Fighting rages in Yemen’s Abyan province

A tank belonging to forces loyal to Yemen's Southern Transitional Council (STC) separatists fires while on the frontline of clashes with pro-government forces for control of Zinjibar, the capital of the southern Abyan province, on its eastern outskirts in the Sheikh Salim area, on May 15, 2020. (AFP)
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Updated 18 May 2020

Fighting rages in Yemen’s Abyan province

  • Internationally recognized government seeking to expel the separatist Southern Transitional Council

AL-MUKALLA: Fighting raged on Sunday for the seventh consecutive day between government forces and separatists on the outskirts of the city of Zinjibar, the capital of the southern province of Abyan, residents and local military commanders said.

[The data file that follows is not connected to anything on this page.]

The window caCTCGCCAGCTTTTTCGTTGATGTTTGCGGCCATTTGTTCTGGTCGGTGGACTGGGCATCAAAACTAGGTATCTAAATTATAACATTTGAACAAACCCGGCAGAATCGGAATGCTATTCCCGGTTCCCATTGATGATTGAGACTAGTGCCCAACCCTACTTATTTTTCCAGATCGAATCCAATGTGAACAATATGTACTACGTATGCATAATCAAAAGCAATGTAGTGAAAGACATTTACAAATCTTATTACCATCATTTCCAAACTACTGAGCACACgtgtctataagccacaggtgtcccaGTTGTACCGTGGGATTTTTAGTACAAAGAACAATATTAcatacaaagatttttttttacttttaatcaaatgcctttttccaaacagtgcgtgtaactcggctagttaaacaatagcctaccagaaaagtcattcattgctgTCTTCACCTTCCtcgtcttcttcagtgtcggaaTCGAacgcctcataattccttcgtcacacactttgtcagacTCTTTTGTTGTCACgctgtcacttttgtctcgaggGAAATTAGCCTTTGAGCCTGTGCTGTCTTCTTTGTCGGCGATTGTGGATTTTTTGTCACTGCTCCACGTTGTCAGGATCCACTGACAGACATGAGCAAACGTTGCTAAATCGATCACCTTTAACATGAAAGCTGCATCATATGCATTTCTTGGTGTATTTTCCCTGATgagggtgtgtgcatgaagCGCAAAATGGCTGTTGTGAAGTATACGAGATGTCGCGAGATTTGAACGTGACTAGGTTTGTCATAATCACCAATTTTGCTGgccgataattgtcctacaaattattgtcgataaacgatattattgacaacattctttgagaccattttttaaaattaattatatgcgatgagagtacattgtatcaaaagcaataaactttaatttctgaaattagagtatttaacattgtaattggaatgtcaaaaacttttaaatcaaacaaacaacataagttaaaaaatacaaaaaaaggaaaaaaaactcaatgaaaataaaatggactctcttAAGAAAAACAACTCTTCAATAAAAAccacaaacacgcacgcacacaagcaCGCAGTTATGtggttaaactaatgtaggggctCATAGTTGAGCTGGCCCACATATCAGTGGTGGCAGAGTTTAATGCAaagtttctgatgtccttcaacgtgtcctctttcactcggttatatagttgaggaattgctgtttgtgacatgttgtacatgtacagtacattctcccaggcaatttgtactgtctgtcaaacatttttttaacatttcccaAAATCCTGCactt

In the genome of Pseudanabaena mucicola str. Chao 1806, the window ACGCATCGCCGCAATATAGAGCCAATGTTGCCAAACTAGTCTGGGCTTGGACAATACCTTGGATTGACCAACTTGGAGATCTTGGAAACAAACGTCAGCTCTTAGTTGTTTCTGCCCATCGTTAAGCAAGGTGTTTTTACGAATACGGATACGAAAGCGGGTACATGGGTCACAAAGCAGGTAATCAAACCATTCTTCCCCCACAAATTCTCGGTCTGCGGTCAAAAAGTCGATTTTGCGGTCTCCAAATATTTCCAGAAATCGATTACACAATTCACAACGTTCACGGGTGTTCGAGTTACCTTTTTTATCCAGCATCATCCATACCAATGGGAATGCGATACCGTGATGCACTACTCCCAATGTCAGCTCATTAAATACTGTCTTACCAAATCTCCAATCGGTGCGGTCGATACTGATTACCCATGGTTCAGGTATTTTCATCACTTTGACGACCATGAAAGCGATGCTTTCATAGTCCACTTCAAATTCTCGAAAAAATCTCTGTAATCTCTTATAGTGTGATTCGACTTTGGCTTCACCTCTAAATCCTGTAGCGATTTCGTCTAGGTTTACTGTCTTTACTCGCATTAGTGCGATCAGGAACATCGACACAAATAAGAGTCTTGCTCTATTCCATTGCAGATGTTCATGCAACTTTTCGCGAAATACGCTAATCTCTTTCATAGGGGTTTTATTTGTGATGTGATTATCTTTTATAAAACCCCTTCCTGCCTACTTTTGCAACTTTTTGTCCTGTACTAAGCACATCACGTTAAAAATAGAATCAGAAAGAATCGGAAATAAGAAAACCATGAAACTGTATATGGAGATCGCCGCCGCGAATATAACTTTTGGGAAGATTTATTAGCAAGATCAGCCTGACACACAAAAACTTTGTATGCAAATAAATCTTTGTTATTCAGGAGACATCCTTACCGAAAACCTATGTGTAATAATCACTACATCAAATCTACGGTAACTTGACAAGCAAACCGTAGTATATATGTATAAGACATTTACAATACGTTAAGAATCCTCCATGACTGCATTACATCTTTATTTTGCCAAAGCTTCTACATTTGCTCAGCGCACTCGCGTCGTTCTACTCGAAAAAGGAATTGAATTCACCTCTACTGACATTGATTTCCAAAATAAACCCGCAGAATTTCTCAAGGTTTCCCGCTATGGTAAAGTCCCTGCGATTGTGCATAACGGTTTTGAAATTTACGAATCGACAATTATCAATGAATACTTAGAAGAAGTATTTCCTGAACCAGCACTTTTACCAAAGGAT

Government troops launched an offensive on May 11 aimed at expelling the separatist Southern Transitional Council (STC) from southern provinces including the port city
of Aden. “Fighting has been raging since early Sunday as our forces cut a road between Jaar and Zinjibar,” a local military commander, who wished to remain anonymous, told Arab News by telephone. He said that more than 20 soldiers on both sides had been killed and dozens injured since early last week.
On Saturday Yemeni government commanders admitted that separatist forces had captured Brig. Saif Al-Qufaish, the commander of Brigade 115 in Abyan, and a number of his associates after besieging their position in Abyan’s Sheikh Salem region.